MICHELE NORRIS, host:
In Utah, some 1,300 people have found themselves on a list, one that's been sent to the media and to law enforcement agencies. It includes their names, birthdays, Social Security numbers, phone numbers, home and work addresses. Some pregnant women even had their due dates listed. The point of the list, according to the group that compiled it, is to out people the group believes are living in Utah illegally and should, quote, "be deported immediately."
The group is called Concerned Citizens of the United States, though who those citizens are is anyone's guess. The group's membership is, at this point, anonymous.
For more on this story, I'm joined by Nate Carlisle. He's been covering this story for the Salt Lake Tribune. Nate, thanks so much for being with us.
Mr. NATE CARLISLE (Journalist, Salt Lake Tribune): Thank you.
NORRIS: What do we know about how this group was able to access so much private information?
Mr. CARLISLE: We only have the cover letter they sent with the list and it says that, first, they observed the individuals and then they did some extra work to confirm it. That seems to imply they used the old-fashioned leg work and maybe some interviewing. But there's a lot of data here and it's tough for me to believe that they did this all just by going door to door or sitting in a car with binoculars.
NORRIS: Does that suggest that they may have done some sort of data mining to get this information?
Mr. CARLISLE: You know, that's the assumption right now in a lot of parties. And the governor of Utah has ordered a review of various state agencies to determine if anyone there made an unauthorized access of data.
Utah law makes it a criminal offense to disclose data that's not deemed to be public. So you could even have some criminal charges resulting from this.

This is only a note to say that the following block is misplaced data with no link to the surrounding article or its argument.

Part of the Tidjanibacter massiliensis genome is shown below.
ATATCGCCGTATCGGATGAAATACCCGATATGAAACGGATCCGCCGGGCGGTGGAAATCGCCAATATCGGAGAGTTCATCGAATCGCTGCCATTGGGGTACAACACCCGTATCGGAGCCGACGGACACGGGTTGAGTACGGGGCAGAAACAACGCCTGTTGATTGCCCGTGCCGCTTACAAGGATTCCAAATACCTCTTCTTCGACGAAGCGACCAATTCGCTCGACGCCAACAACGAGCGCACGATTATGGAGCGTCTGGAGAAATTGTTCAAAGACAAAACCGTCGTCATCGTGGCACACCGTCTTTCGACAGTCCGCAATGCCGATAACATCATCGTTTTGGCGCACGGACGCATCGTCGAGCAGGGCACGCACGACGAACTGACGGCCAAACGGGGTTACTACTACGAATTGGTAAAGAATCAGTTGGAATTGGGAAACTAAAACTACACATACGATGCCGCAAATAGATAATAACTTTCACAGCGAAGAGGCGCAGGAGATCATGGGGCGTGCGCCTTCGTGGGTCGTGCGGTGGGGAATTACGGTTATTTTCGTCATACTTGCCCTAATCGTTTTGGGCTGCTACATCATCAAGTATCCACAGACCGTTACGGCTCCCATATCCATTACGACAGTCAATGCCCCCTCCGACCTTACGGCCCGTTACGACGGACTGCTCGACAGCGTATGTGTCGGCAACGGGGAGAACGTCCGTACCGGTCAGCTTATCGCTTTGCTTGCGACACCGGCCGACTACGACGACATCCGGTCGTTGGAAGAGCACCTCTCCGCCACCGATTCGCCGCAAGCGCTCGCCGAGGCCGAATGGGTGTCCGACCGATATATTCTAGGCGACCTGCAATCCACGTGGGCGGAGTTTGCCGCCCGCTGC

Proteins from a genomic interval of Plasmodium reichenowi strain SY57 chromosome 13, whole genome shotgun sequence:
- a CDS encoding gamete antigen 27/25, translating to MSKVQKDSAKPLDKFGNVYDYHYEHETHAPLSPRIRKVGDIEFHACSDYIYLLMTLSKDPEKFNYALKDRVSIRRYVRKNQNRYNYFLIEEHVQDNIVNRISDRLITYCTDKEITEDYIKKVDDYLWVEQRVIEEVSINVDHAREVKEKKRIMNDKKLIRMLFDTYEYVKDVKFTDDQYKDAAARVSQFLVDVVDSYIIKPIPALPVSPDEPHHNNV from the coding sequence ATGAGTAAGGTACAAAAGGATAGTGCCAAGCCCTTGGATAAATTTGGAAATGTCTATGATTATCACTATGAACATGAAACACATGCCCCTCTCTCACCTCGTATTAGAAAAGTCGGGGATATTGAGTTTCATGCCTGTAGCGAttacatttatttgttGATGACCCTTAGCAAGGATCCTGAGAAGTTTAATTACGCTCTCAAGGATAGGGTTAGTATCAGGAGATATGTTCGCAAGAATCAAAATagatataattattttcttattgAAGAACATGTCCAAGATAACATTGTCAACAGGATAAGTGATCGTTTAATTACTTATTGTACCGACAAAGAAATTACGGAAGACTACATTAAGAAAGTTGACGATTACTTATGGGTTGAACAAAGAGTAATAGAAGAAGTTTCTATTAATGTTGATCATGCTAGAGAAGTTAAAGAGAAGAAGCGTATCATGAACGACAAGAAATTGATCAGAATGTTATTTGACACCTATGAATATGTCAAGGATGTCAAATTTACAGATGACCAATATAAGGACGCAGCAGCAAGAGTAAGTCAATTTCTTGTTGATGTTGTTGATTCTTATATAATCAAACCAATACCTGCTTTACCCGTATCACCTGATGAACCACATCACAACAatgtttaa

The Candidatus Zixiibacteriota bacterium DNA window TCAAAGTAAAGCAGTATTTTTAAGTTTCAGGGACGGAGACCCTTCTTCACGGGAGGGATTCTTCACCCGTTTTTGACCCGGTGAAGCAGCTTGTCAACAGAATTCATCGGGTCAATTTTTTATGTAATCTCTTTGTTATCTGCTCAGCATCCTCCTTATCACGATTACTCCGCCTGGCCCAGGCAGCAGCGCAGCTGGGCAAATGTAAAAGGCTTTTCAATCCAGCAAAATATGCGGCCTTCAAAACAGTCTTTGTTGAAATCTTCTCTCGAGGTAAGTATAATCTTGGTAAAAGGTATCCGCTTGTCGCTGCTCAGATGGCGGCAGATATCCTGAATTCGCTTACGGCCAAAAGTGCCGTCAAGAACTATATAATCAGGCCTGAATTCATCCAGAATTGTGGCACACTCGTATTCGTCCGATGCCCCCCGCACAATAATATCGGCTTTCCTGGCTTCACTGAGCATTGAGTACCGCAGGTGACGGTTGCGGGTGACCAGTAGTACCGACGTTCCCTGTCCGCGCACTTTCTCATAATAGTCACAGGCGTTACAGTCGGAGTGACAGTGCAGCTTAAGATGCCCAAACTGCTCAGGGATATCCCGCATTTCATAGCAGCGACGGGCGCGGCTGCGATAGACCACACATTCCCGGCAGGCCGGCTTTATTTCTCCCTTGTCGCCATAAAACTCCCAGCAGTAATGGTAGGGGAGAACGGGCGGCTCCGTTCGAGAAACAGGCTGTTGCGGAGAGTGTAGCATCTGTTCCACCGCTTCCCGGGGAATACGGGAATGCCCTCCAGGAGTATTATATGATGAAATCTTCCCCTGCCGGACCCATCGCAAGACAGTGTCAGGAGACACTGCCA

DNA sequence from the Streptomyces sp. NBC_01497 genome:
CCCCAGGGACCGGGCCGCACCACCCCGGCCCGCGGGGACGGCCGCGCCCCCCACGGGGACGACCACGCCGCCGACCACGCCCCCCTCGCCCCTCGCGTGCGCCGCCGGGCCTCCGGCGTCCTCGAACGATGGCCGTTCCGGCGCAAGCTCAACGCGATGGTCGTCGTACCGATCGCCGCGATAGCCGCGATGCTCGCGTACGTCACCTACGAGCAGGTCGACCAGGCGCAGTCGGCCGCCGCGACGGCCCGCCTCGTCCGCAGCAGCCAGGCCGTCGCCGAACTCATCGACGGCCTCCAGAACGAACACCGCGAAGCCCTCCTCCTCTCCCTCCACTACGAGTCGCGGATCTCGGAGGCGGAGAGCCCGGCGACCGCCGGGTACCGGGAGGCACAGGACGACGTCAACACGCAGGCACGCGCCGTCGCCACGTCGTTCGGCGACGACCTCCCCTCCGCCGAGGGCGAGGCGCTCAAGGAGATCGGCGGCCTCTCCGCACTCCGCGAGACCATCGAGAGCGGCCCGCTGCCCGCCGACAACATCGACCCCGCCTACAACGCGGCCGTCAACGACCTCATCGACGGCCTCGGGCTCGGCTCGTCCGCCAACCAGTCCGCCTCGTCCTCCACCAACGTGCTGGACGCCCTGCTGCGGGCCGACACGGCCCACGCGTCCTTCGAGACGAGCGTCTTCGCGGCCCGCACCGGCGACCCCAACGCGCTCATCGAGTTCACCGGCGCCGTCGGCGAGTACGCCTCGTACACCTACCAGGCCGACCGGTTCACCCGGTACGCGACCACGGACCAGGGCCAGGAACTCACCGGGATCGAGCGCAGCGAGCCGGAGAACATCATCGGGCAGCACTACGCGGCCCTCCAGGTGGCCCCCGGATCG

NORRIS: How did you first come across the list? How did you learn about this?
Mr. CARLISLE: It was mailed to us. It was mailed to news outlets and government agencies across Utah. It began arriving in mailboxes on Monday. The package that went to the Salt Lake Tribune came in just a plain manila envelope and the cover letter asked for news outlets in the state of Utah to publish the information.
NORRIS: You know, help me understand what the legal ramifications are here, because if someone called law enforcement authorities and said a crime is being committed at the corner of 16th and Main Street, there'd be some expectation that the government would respond. It sounds like here they're trying to alert the government to activity that they claim is illegal.
Mr. CARLISLE: You just hit on one of the most hot-button topics of the immigration debate that anti-illegal immigration advocates say that the government should be responding just as you described, as a crime in progress. Local police in Utah typically have said this is a federal government issue and it's a civil issue at that.
My experience with ICE is that they aren't going to pursue just your average undocumented immigrant working a nine-to-five job, that they pursue the people who have committed some kind of crime or been booked into a jail. Occasionally, we've seen them do the big round-ups at poultry plants or other workplace.
The list in question, there are 1,300 names across the entire state of Utah. In some fairness to ICE, I don't see how it's practical to start in Salt Lake City, work your way 300 miles down to St. George, and then start working across to Moab. That would take a tremendous amount of manpower. And then you'd have to assume that all 1,300 names are even undocumented immigrants who should be deported.
NORRIS: Nate Carlisle, thanks for talking to us.
Mr. CARLISLE: Thank you.
NORRIS: That's Nate Carlisle. He's a justice reporter with the Salt Lake Tribune.
NPR transcripts are created on a rush deadline by a contractor for NPR, and accuracy and availability may vary. This text may not be in its final form and may be updated or revised in the future. Please be aware that the authoritative record of NPR's programming is the audio.